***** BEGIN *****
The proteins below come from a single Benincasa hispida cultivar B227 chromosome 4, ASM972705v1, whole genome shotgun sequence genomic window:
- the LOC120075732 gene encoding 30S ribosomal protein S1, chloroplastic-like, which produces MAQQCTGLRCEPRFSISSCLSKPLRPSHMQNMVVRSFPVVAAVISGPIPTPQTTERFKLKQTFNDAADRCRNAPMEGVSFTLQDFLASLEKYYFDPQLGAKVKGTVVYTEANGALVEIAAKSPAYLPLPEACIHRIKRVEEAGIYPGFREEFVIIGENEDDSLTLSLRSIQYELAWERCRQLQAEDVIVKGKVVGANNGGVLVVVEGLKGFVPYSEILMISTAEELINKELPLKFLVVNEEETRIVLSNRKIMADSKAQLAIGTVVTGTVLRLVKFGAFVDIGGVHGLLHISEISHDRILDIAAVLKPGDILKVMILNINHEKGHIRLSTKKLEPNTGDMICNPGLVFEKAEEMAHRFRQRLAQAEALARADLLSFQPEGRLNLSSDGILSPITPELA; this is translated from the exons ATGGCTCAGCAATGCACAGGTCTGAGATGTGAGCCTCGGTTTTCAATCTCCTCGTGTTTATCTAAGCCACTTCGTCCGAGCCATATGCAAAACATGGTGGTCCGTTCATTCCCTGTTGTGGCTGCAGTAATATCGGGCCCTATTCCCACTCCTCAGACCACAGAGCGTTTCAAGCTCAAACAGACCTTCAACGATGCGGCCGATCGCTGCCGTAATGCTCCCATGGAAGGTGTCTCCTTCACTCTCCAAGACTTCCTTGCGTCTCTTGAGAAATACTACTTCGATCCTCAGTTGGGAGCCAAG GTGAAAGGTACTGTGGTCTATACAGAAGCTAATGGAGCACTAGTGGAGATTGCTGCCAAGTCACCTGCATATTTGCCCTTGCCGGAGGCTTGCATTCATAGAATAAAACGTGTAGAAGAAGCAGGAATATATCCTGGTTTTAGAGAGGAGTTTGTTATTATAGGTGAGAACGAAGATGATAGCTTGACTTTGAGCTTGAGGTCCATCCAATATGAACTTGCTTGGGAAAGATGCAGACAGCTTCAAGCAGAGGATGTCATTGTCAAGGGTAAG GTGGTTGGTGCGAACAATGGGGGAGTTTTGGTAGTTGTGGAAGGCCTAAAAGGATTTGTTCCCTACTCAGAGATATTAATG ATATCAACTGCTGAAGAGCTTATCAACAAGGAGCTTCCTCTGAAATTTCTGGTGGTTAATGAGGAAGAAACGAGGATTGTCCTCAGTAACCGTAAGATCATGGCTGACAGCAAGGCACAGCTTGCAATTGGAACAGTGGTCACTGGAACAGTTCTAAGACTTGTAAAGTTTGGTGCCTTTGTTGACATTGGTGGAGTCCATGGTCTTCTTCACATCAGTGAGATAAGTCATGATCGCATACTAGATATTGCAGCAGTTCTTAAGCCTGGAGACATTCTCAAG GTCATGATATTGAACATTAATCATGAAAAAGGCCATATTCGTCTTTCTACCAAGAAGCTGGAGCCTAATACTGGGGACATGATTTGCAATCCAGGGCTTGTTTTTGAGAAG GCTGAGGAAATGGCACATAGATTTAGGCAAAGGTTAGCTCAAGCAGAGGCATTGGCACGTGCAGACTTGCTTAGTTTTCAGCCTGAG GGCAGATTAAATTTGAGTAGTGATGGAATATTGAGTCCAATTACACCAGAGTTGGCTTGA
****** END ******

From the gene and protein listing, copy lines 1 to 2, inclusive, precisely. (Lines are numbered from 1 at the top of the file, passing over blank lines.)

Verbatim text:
The proteins below come from a single Benincasa hispida cultivar B227 chromosome 4, ASM972705v1, whole genome shotgun sequence genomic window:
- the LOC120075732 gene encoding 30S ribosomal protein S1, chloroplastic-like, which produces MAQQCTGLRCEPRFSISSCLSKPLRPSHMQNMVVRSFPVVAAVISGPIPTPQTTERFKLKQTFNDAADRCRNAPMEGVSFTLQDFLASLEKYYFDPQLGAKVKGTVVYTEANGALVEIAAKSPAYLPLPEACIHRIKRVEEAGIYPGFREEFVIIGENEDDSLTLSLRSIQYELAWERCRQLQAEDVIVKGKVVGANNGGVLVVVEGLKGFVPYSEILMISTAEELINKELPLKFLVVNEEETRIVLSNRKIMADSKAQLAIGTVVTGTVLRLVKFGAFVDIGGVHGLLHISEISHDRILDIAAVLKPGDILKVMILNINHEKGHIRLSTKKLEPNTGDMICNPGLVFEKAEEMAHRFRQRLAQAEALARADLLSFQPEGRLNLSSDGILSPITPELA; this is translated from the exons ATGGCTCAGCAATGCACAGGTCTGAGATGTGAGCCTCGGTTTTCAATCTCCTCGTGTTTATCTAAGCCACTTCGTCCGAGCCATATGCAAAACATGGTGGTCCGTTCATTCCCTGTTGTGGCTGCAGTAATATCGGGCCCTATTCCCACTCCTCAGACCACAGAGCGTTTCAAGCTCAAACAGACCTTCAACGATGCGGCCGATCGCTGCCGTAATGCTCCCATGGAAGGTGTCTCCTTCACTCTCCAAGACTTCCTTGCGTCTCTTGAGAAATACTACTTCGATCCTCAGTTGGGAGCCAAG GTGAAAGGTACTGTGGTCTATACAGAAGCTAATGGAGCACTAGTGGAGATTGCTGCCAAGTCACCTGCATATTTGCCCTTGCCGGAGGCTTGCATTCATAGAATAAAACGTGTAGAAGAAGCAGGAATATATCCTGGTTTTAGAGAGGAGTTTGTTATTATAGGTGAGAACGAAGATGATAGCTTGACTTTGAGCTTGAGGTCCATCCAATATGAACTTGCTTGGGAAAGATGCAGACAGCTTCAAGCAGAGGATGTCATTGTCAAGGGTAAG GTGGTTGGTGCGAACAATGGGGGAGTTTTGGTAGTTGTGGAAGGCCTAAAAGGATTTGTTCCCTACTCAGAGATATTAATG ATATCAACTGCTGAAGAGCTTATCAACAAGGAGCTTCCTCTGAAATTTCTGGTGGTTAATGAGGAAGAAACGAGGATTGTCCTCAGTAACCGTAAGATCATGGCTGACAGCAAGGCACAGCTTGCAATTGGAACAGTGGTCACTGGAACAGTTCTAAGACTTGTAAAGTTTGGTGCCTTTGTTGACATTGGTGGAGTCCATGGTCTTCTTCACATCAGTGAGATAAGTCATGATCGCATACTAGATATTGCAGCAGTTCTTAAGCCTGGAGACATTCTCAAG GTCATGATATTGAACATTAATCATGAAAAAGGCCATATTCGTCTTTCTACCAAGAAGCTGGAGCCTAATACTGGGGACATGATTTGCAATCCAGGGCTTGTTTTTGAGAAG GCTGAGGAAATGGCACATAGATTTAGGCAAAGGTTAGCTCAAGCAGAGGCATTGGCACGTGCAGACTTGCTTAGTTTTCAGCCTGAG GGCAGATTAAATTTGAGTAGTGATGGAATATTGAGTCCAATTACACCAGAGTTGGCTTGA